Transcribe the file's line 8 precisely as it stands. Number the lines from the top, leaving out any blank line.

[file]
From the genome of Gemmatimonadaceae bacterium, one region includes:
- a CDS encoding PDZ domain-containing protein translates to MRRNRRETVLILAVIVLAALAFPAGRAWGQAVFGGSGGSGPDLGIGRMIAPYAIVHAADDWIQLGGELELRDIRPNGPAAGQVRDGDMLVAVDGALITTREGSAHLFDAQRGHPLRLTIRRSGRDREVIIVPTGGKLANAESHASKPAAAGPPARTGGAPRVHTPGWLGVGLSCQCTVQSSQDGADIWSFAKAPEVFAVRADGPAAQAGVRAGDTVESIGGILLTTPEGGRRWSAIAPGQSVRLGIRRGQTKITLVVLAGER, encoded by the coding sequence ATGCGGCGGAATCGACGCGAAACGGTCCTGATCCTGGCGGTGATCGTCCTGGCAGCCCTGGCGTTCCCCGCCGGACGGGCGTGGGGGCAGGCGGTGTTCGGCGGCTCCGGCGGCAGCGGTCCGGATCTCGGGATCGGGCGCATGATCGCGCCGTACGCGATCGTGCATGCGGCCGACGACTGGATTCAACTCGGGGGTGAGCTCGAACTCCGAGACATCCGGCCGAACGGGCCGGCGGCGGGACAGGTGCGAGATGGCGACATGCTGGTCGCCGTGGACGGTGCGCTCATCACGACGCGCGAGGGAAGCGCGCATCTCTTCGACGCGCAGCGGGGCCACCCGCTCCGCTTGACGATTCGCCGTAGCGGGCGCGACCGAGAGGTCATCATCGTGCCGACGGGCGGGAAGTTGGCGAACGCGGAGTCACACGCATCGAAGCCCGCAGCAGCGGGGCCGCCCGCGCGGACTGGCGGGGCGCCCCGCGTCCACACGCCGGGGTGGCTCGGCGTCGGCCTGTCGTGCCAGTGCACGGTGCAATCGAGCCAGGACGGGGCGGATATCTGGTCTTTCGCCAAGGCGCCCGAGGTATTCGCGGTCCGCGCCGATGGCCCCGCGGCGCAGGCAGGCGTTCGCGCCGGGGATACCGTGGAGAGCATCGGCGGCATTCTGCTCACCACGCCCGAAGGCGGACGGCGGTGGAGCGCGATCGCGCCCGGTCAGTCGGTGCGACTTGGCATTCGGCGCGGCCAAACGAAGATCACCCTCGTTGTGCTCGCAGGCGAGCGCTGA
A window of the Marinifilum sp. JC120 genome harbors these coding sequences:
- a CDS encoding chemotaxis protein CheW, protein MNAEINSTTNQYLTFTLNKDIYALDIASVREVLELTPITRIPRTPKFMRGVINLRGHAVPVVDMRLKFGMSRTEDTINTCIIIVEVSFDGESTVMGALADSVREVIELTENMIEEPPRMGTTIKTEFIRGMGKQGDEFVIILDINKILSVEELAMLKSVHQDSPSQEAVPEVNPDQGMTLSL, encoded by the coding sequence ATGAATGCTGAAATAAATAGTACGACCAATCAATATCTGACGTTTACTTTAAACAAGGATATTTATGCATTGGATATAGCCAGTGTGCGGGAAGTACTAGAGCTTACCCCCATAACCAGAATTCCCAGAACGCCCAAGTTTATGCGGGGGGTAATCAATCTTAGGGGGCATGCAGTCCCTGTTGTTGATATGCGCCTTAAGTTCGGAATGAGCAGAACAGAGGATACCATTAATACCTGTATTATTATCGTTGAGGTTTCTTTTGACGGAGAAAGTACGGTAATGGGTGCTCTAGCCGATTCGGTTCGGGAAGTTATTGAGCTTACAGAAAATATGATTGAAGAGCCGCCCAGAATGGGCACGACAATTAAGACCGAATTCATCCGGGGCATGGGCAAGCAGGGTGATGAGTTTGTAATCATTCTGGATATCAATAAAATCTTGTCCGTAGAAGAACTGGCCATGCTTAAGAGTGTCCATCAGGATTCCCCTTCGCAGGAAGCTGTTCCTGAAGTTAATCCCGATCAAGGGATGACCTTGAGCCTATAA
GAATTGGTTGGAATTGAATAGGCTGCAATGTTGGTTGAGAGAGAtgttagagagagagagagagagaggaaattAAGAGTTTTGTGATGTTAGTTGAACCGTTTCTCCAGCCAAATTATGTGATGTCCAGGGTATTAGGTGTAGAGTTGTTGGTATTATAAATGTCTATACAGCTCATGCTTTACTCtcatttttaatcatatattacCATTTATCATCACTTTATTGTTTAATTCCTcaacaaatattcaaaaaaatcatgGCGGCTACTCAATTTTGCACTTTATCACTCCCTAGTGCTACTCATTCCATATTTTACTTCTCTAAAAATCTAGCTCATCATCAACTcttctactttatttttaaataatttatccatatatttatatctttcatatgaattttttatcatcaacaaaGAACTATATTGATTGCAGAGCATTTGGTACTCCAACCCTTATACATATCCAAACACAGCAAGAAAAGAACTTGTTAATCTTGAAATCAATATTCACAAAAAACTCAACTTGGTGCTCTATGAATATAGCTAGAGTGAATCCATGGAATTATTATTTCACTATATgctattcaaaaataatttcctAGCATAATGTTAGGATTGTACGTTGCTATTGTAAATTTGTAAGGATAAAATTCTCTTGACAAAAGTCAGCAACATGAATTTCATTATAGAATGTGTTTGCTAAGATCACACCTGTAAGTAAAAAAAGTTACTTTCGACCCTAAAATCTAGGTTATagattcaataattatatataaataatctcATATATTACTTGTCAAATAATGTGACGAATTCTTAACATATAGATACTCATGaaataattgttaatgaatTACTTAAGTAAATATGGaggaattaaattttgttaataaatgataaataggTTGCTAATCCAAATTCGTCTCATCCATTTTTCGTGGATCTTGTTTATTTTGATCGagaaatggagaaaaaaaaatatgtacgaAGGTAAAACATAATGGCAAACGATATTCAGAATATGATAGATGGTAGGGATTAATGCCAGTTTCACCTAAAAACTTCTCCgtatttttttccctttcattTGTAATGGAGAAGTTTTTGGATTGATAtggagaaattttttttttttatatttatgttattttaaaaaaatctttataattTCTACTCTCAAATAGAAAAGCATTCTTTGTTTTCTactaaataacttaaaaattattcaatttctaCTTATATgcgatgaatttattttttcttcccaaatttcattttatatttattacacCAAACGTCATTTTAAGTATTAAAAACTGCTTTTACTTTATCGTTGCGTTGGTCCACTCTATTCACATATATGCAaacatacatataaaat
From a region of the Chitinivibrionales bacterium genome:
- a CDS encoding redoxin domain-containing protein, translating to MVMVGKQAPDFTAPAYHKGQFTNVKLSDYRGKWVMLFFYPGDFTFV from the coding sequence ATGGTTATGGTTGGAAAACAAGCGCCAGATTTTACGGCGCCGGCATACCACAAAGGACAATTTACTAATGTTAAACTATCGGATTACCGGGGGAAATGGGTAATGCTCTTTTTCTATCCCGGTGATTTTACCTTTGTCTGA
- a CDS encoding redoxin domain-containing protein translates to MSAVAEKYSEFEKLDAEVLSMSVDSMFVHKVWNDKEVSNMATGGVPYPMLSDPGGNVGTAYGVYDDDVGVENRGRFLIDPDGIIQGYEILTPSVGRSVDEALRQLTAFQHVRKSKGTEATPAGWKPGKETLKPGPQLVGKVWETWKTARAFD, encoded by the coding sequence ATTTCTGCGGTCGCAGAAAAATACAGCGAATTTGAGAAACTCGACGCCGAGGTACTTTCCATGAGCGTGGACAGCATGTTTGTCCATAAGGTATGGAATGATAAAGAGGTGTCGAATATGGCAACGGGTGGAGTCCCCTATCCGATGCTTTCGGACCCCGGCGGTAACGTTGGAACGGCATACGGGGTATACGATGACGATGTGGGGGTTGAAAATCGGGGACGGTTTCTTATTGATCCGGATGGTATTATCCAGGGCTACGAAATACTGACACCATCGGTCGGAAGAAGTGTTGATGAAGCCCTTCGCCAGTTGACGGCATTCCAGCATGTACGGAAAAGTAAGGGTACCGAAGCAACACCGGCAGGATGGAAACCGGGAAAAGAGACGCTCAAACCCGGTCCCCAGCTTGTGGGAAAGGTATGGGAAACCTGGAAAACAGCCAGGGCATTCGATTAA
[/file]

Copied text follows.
- a CDS encoding redoxin domain-containing protein translates to MSAVAEKYSEFEKLDAEVLSMSVDSMFVHKVWNDKEVSNMATGGVPYPMLSDPGGNVGTAYGVYDDDVGVENRGRFLIDPDGIIQGYEILTPSVGRSVDEALRQLTAFQHVRKSKGTEATPAGWKPGKETLKPGPQLVGKVWETWKTARAFD, encoded by the coding sequence ATTTCTGCGGTCGCAGAAAAATACAGCGAATTTGAGAAACTCGACGCCGAGGTACTTTCCATGAGCGTGGACAGCATGTTTGTCCATAAGGTATGGAATGATAAAGAGGTGTCGAATATGGCAACGGGTGGAGTCCCCTATCCGATGCTTTCGGACCCCGGCGGTAACGTTGGAACGGCATACGGGGTATACGATGACGATGTGGGGGTTGAAAATCGGGGACGGTTTCTTATTGATCCGGATGGTATTATCCAGGGCTACGAAATACTGACACCATCGGTCGGAAGAAGTGTTGATGAAGCCCTTCGCCAGTTGACGGCATTCCAGCATGTACGGAAAAGTAAGGGTACCGAAGCAACACCGGCAGGATGGAAACCGGGAAAAGAGACGCTCAAACCCGGTCCCCAGCTTGTGGGAAAGGTATGGGAAACCTGGAAAACAGCCAGGGCATTCGATTAA